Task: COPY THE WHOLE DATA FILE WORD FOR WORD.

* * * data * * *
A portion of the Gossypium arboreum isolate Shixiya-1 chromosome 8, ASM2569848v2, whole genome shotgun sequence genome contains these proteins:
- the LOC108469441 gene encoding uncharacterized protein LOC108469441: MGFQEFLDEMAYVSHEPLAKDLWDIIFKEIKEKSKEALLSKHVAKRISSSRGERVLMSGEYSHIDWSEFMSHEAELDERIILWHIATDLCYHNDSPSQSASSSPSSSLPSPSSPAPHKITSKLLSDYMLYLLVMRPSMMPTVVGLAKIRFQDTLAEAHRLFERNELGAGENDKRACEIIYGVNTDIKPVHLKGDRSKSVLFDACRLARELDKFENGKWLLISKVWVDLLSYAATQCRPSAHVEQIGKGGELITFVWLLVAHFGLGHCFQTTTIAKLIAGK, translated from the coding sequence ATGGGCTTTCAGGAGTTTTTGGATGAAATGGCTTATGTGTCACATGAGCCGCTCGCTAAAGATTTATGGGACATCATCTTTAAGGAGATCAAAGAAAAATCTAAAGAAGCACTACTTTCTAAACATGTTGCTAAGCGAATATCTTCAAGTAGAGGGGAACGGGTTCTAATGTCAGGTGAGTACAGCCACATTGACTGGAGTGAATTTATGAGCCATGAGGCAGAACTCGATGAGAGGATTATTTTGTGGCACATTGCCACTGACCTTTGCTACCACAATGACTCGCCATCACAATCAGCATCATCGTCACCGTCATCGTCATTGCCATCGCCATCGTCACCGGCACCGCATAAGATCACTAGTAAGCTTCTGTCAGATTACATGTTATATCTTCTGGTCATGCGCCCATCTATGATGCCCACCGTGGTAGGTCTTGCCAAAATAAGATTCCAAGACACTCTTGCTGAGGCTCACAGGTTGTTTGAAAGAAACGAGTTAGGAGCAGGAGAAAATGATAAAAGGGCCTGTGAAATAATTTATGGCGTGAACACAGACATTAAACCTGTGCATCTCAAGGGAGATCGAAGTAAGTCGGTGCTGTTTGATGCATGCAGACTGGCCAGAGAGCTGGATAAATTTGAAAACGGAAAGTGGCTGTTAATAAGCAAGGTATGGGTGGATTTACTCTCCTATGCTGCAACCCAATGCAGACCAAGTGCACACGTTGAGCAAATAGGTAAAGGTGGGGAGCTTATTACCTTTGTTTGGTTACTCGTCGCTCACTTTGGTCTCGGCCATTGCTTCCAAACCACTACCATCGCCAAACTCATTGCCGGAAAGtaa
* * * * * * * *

A portion of the Gossypium arboreum isolate Shixiya-1 chromosome 8, ASM2569848v2, whole genome shotgun sequence genome contains these proteins:
- the LOC108469441 gene encoding uncharacterized protein LOC108469441: MGFQEFLDEMAYVSHEPLAKDLWDIIFKEIKEKSKEALLSKHVAKRISSSRGERVLMSGEYSHIDWSEFMSHEAELDERIILWHIATDLCYHNDSPSQSASSSPSSSLPSPSSPAPHKITSKLLSDYMLYLLVMRPSMMPTVVGLAKIRFQDTLAEAHRLFERNELGAGENDKRACEIIYGVNTDIKPVHLKGDRSKSVLFDACRLARELDKFENGKWLLISKVWVDLLSYAATQCRPSAHVEQIGKGGELITFVWLLVAHFGLGHCFQTTTIAKLIAGK, translated from the coding sequence ATGGGCTTTCAGGAGTTTTTGGATGAAATGGCTTATGTGTCACATGAGCCGCTCGCTAAAGATTTATGGGACATCATCTTTAAGGAGATCAAAGAAAAATCTAAAGAAGCACTACTTTCTAAACATGTTGCTAAGCGAATATCTTCAAGTAGAGGGGAACGGGTTCTAATGTCAGGTGAGTACAGCCACATTGACTGGAGTGAATTTATGAGCCATGAGGCAGAACTCGATGAGAGGATTATTTTGTGGCACATTGCCACTGACCTTTGCTACCACAATGACTCGCCATCACAATCAGCATCATCGTCACCGTCATCGTCATTGCCATCGCCATCGTCACCGGCACCGCATAAGATCACTAGTAAGCTTCTGTCAGATTACATGTTATATCTTCTGGTCATGCGCCCATCTATGATGCCCACCGTGGTAGGTCTTGCCAAAATAAGATTCCAAGACACTCTTGCTGAGGCTCACAGGTTGTTTGAAAGAAACGAGTTAGGAGCAGGAGAAAATGATAAAAGGGCCTGTGAAATAATTTATGGCGTGAACACAGACATTAAACCTGTGCATCTCAAGGGAGATCGAAGTAAGTCGGTGCTGTTTGATGCATGCAGACTGGCCAGAGAGCTGGATAAATTTGAAAACGGAAAGTGGCTGTTAATAAGCAAGGTATGGGTGGATTTACTCTCCTATGCTGCAACCCAATGCAGACCAAGTGCACACGTTGAGCAAATAGGTAAAGGTGGGGAGCTTATTACCTTTGTTTGGTTACTCGTCGCTCACTTTGGTCTCGGCCATTGCTTCCAAACCACTACCATCGCCAAACTCATTGCCGGAAAGtaa